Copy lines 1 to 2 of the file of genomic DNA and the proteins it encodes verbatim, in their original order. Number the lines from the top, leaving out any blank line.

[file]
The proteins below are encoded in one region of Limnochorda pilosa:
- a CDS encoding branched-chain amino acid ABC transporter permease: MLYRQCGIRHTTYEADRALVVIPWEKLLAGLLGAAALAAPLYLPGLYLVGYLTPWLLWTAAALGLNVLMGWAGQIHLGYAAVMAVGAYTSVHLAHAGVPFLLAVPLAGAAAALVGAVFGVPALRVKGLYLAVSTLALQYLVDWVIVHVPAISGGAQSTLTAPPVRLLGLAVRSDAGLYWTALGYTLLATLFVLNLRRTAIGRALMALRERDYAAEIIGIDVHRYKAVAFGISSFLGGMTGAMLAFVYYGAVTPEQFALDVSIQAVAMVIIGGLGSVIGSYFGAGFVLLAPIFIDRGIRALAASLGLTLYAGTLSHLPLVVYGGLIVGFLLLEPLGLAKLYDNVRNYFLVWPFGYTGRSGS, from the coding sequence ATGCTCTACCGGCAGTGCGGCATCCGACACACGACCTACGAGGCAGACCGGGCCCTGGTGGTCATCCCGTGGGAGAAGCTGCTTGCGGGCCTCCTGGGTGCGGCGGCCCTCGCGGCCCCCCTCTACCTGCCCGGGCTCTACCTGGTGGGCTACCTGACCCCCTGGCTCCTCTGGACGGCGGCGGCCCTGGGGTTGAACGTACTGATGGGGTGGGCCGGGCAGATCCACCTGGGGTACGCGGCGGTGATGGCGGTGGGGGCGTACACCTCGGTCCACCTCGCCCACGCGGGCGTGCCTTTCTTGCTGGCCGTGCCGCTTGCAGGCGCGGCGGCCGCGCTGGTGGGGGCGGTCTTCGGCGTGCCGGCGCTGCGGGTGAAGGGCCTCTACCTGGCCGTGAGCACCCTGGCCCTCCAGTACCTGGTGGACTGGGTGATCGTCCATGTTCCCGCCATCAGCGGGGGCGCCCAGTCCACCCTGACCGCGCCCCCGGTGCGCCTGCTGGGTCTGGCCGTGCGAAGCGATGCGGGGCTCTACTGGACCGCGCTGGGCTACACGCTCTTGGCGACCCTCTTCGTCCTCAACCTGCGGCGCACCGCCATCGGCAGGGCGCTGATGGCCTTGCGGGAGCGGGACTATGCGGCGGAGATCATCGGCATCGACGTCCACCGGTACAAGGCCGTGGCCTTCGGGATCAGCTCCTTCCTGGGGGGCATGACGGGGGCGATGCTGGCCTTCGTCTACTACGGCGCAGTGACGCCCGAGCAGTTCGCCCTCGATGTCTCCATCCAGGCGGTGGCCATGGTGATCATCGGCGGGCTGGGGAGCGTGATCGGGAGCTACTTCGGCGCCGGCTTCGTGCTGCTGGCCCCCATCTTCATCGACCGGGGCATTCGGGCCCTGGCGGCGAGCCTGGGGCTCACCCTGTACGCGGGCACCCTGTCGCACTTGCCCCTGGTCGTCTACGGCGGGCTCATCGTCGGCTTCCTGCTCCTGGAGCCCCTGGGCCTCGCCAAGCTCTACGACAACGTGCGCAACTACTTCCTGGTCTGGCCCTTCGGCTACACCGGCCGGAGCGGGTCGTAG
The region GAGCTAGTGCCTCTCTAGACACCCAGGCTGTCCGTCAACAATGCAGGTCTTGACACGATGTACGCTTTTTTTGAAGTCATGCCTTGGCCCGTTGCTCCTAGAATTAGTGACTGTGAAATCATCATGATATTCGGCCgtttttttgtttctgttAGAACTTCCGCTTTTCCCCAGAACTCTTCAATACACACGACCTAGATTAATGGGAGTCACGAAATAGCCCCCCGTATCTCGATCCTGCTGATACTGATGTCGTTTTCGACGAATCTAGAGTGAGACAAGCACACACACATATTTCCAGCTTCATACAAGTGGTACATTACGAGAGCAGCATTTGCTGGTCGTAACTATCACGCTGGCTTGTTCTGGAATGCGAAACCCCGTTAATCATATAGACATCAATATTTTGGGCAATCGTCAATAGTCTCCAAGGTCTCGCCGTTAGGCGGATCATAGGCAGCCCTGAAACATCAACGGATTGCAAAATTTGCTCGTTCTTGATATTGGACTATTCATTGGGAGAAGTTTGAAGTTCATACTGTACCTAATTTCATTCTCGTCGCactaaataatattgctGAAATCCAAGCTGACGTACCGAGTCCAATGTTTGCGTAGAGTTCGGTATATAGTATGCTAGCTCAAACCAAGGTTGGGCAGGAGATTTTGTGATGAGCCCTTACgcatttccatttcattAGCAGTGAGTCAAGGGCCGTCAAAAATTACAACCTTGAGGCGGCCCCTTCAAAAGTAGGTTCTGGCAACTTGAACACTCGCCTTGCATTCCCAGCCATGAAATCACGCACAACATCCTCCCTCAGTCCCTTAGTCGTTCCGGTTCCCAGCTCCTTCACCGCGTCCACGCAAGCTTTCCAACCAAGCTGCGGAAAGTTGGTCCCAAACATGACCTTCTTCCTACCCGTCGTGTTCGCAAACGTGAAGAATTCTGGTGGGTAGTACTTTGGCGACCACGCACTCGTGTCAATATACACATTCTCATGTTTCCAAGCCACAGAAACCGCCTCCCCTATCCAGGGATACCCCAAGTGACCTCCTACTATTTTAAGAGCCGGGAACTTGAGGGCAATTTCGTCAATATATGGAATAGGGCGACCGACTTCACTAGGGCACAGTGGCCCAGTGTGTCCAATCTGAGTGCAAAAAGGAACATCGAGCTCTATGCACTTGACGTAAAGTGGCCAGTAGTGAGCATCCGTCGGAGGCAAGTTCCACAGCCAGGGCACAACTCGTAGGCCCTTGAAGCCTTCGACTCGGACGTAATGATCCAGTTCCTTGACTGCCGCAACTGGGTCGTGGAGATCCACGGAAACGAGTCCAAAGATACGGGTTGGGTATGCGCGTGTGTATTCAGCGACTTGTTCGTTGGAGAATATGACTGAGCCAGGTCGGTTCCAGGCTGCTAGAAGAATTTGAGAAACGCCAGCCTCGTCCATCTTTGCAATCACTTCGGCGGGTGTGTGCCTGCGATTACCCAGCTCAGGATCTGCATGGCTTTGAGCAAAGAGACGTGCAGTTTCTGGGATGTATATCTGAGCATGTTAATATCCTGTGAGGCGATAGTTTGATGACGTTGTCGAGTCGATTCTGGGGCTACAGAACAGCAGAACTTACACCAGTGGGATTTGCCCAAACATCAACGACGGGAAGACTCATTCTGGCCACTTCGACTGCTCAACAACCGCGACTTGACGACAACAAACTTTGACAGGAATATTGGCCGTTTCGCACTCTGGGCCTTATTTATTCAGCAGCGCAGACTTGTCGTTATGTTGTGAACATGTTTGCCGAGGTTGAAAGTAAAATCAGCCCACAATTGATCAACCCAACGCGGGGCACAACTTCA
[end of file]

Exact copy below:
The proteins below are encoded in one region of Limnochorda pilosa:
- a CDS encoding branched-chain amino acid ABC transporter permease: MLYRQCGIRHTTYEADRALVVIPWEKLLAGLLGAAALAAPLYLPGLYLVGYLTPWLLWTAAALGLNVLMGWAGQIHLGYAAVMAVGAYTSVHLAHAGVPFLLAVPLAGAAAALVGAVFGVPALRVKGLYLAVSTLALQYLVDWVIVHVPAISGGAQSTLTAPPVRLLGLAVRSDAGLYWTALGYTLLATLFVLNLRRTAIGRALMALRERDYAAEIIGIDVHRYKAVAFGISSFLGGMTGAMLAFVYYGAVTPEQFALDVSIQAVAMVIIGGLGSVIGSYFGAGFVLLAPIFIDRGIRALAASLGLTLYAGTLSHLPLVVYGGLIVGFLLLEPLGLAKLYDNVRNYFLVWPFGYTGRSGS, from the coding sequence ATGCTCTACCGGCAGTGCGGCATCCGACACACGACCTACGAGGCAGACCGGGCCCTGGTGGTCATCCCGTGGGAGAAGCTGCTTGCGGGCCTCCTGGGTGCGGCGGCCCTCGCGGCCCCCCTCTACCTGCCCGGGCTCTACCTGGTGGGCTACCTGACCCCCTGGCTCCTCTGGACGGCGGCGGCCCTGGGGTTGAACGTACTGATGGGGTGGGCCGGGCAGATCCACCTGGGGTACGCGGCGGTGATGGCGGTGGGGGCGTACACCTCGGTCCACCTCGCCCACGCGGGCGTGCCTTTCTTGCTGGCCGTGCCGCTTGCAGGCGCGGCGGCCGCGCTGGTGGGGGCGGTCTTCGGCGTGCCGGCGCTGCGGGTGAAGGGCCTCTACCTGGCCGTGAGCACCCTGGCCCTCCAGTACCTGGTGGACTGGGTGATCGTCCATGTTCCCGCCATCAGCGGGGGCGCCCAGTCCACCCTGACCGCGCCCCCGGTGCGCCTGCTGGGTCTGGCCGTGCGAAGCGATGCGGGGCTCTACTGGACCGCGCTGGGCTACACGCTCTTGGCGACCCTCTTCGTCCTCAACCTGCGGCGCACCGCCATCGGCAGGGCGCTGATGGCCTTGCGGGAGCGGGACTATGCGGCGGAGATCATCGGCATCGACGTCCACCGGTACAAGGCCGTGGCCTTCGGGATCAGCTCCTTCCTGGGGGGCATGACGGGGGCGATGCTGGCCTTCGTCTACTACGGCGCAGTGACGCCCGAGCAGTTCGCCCTCGATGTCTCCATCCAGGCGGTGGCCATGGTGATCATCGGCGGGCTGGGGAGCGTGATCGGGAGCTACTTCGGCGCCGGCTTCGTGCTGCTGGCCCCCATCTTCATCGACCGGGGCATTCGGGCCCTGGCGGCGAGCCTGGGGCTCACCCTGTACGCGGGCACCCTGTCGCACTTGCCCCTGGTCGTCTACGGCGGGCTCATCGTCGGCTTCCTGCTCCTGGAGCCCCTGGGCCTCGCCAAGCTCTACGACAACGTGCGCAACTACTTCCTGGTCTGGCCCTTCGGCTACACCGGCCGGAGCGGGTCGTAG